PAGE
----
Govt report revised to drastically cut mention of climate change
An investigation by The Washington Post has revealed that the original draft of a Department of Defense (DOD) document was very straightforward in its references to climate change. By the time the official report was submitted to Congress over a year later, however, the term “climate change” had been omitted 22 times.
The Climate-Related Risk to DoD Infrastructure Initial Vulnerability Assessment Survey was published in January 2018. Climate change was replaced all but one time with related terms such as “extreme weather,” and was alluded to with phrases such as “planning for and managing risk and uncertainty.”
The document is based on data gathered in the first-ever study to poll officials at different military bases about the impacts of climate change.
John Conger served as a Pentagon official under President Obama and was involved in the initiation of the web-based survey. Conger told The Washington Post that altering the text changes “the feeling of urgency in the report, but not its fundamental conclusion – that our military installations are clearly experiencing climate impacts.”
Out of around 3,500 military sites analyzed in the study, over 700 experienced negative effects from drought, wind, and “non-storm surge related flooding.”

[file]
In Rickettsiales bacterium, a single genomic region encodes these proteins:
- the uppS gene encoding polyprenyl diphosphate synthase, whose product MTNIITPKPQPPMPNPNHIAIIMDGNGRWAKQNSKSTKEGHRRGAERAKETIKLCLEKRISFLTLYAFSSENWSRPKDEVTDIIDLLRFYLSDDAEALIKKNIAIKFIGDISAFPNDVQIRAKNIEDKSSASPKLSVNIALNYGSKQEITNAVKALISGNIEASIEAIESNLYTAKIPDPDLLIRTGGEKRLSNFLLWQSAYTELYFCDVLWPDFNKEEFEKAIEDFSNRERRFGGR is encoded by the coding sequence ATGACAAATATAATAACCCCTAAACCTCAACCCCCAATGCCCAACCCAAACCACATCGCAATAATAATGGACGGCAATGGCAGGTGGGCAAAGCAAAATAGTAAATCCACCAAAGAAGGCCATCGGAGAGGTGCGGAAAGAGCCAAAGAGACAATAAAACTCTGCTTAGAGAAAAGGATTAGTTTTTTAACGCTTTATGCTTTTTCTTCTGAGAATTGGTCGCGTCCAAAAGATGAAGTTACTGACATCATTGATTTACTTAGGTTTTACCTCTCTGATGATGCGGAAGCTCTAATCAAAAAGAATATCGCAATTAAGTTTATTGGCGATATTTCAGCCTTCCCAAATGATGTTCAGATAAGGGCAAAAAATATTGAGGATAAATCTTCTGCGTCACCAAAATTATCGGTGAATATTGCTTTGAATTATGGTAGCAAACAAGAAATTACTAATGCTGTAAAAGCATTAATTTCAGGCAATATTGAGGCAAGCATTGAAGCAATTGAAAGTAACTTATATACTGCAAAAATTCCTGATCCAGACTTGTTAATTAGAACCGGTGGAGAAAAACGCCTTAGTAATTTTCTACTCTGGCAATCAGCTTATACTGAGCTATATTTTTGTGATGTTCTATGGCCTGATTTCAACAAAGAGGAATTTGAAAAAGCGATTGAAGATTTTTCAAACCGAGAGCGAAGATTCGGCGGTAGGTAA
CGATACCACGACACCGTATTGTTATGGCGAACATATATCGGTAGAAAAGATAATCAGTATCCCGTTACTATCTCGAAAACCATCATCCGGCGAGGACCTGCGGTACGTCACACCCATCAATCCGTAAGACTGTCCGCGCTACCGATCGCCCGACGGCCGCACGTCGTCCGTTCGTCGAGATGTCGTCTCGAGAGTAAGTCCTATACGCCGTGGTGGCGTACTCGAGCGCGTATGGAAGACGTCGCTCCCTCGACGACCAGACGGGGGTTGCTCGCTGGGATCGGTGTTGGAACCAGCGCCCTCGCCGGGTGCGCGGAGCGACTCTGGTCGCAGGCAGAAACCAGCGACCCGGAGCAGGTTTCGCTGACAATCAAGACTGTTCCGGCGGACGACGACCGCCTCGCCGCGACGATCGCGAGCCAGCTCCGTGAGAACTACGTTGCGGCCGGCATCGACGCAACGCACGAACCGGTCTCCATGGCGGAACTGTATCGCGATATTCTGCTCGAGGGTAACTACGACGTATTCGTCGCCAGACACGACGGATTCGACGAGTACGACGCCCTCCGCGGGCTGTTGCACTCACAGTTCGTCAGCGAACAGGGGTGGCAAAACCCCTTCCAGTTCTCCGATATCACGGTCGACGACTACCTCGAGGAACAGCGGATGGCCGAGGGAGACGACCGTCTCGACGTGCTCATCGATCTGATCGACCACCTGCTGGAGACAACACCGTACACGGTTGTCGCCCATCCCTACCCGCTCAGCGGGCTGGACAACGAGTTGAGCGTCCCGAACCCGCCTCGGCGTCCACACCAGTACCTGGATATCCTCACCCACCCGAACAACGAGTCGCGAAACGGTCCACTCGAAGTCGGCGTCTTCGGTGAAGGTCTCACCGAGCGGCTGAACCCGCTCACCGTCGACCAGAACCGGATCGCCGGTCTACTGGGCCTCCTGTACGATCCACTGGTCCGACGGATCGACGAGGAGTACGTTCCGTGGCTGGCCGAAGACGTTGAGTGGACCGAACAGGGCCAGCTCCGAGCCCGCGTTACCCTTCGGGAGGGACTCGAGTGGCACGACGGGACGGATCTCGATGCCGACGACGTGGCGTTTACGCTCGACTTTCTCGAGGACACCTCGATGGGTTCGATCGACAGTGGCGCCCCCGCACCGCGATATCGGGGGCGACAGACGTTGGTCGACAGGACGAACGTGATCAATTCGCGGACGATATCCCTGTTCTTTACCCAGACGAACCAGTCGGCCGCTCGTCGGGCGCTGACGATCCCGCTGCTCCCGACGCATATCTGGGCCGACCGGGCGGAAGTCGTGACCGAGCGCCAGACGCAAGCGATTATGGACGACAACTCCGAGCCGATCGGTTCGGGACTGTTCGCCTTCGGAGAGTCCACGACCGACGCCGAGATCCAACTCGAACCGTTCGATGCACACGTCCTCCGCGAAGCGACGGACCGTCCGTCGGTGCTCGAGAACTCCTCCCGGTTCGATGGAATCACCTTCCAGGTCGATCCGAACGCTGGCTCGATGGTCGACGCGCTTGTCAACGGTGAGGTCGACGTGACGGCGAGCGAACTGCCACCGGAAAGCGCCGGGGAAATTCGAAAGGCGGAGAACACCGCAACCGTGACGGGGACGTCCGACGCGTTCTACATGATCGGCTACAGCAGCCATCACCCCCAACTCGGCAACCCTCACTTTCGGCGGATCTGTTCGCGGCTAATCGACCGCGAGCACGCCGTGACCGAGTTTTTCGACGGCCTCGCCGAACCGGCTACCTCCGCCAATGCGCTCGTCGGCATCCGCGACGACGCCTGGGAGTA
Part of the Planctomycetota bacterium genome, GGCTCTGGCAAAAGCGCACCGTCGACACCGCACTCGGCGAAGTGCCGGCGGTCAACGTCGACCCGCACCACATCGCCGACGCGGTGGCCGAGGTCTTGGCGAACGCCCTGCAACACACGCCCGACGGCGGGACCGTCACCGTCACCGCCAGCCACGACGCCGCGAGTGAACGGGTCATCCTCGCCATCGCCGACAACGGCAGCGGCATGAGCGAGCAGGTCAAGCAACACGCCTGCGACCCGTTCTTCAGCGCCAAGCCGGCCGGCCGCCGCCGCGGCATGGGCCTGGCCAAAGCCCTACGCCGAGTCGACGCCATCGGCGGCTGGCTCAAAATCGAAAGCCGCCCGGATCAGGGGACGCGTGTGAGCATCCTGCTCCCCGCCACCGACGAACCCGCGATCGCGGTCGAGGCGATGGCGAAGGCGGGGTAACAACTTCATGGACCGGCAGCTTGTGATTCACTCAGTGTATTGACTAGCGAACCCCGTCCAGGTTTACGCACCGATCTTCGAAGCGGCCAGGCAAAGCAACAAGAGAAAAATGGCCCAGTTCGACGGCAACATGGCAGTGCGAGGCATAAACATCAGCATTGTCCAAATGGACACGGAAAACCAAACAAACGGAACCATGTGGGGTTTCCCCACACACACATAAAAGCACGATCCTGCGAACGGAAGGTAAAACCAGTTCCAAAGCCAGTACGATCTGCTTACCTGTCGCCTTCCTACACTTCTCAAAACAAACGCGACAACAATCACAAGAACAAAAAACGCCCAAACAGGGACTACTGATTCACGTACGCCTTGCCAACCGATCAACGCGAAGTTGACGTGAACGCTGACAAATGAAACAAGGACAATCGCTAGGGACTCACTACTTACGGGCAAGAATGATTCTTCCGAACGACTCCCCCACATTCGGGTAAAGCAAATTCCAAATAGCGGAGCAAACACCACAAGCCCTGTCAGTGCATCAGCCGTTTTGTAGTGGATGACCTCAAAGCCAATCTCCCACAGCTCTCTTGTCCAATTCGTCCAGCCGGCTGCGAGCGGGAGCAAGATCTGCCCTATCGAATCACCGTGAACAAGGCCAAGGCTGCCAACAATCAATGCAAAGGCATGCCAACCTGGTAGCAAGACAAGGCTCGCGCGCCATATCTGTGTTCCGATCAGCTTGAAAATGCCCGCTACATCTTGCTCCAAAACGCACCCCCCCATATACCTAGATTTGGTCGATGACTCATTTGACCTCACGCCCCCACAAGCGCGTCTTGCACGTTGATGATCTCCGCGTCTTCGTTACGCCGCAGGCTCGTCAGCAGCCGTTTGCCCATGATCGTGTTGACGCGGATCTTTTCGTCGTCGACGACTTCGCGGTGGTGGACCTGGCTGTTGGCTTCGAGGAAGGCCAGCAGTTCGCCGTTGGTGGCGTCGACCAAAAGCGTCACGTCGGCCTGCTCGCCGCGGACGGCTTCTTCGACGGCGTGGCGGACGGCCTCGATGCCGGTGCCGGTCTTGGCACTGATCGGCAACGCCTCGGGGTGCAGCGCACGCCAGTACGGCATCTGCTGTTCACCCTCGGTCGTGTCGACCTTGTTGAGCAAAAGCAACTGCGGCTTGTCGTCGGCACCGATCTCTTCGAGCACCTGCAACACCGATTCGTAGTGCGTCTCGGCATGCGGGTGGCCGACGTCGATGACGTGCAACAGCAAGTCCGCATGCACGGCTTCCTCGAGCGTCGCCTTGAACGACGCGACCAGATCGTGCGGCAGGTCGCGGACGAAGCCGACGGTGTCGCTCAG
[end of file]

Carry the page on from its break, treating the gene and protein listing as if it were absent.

Although one of the primary focuses of the survey was to assess the threat of sea-level rise at coastal military sites, the subject was never directly addressed in the official Pentagon report.
Vice Admiral Dennis McGinn is a member of the Center for Climate and Security Advisory Board and served as Assistant Secretary of the Navy for Energy, Installations and Environment under President Obama.
“The wordsmithing, not saying ‘climate,’ I could live with that,” Admiral McGinn told the Washington Post. “But taking out … maps of critical areas of flooding, that’s pretty fundamental. And the Arctic, that’s huge, for a lot of reasons, not just for Department of Defense, but for the Coast Guard, and commercial shipping business.”
The censorship of climate change content is nothing new under the Trump administration. Just a year after President Trump took office, “climate change” and “global warming” began disappearing from government websites, including those belonging to the Environmental Protection Agency (EPA).
There has been growing concern about how the deletion of these terms as well as entire pages related to the issue of climate change may affect critical policies.
The Environmental Data & Governance Initiative (EDGI) has closely monitored the removal of climate change content from government agency websites.
The group emphasized that the EPA is restricting access to valuable information for state and local governments and policymakers by overhauling climate change web pages. For example, a website describing Obama’s Clean Power Plan was taken down by the EPA.
EDGI reported: “Months before the EPA’s proposed repeal of the rule, the website was removed and its URL began redirecting to a single page about President’s Trump Executive Order on Energy Independence, which called for a review of the Plan.”
According to EDGI, the alteration of climate change content in federal documents and web pages “extends a longer campaign to ‘manufacture doubt’ on human-caused climate change.”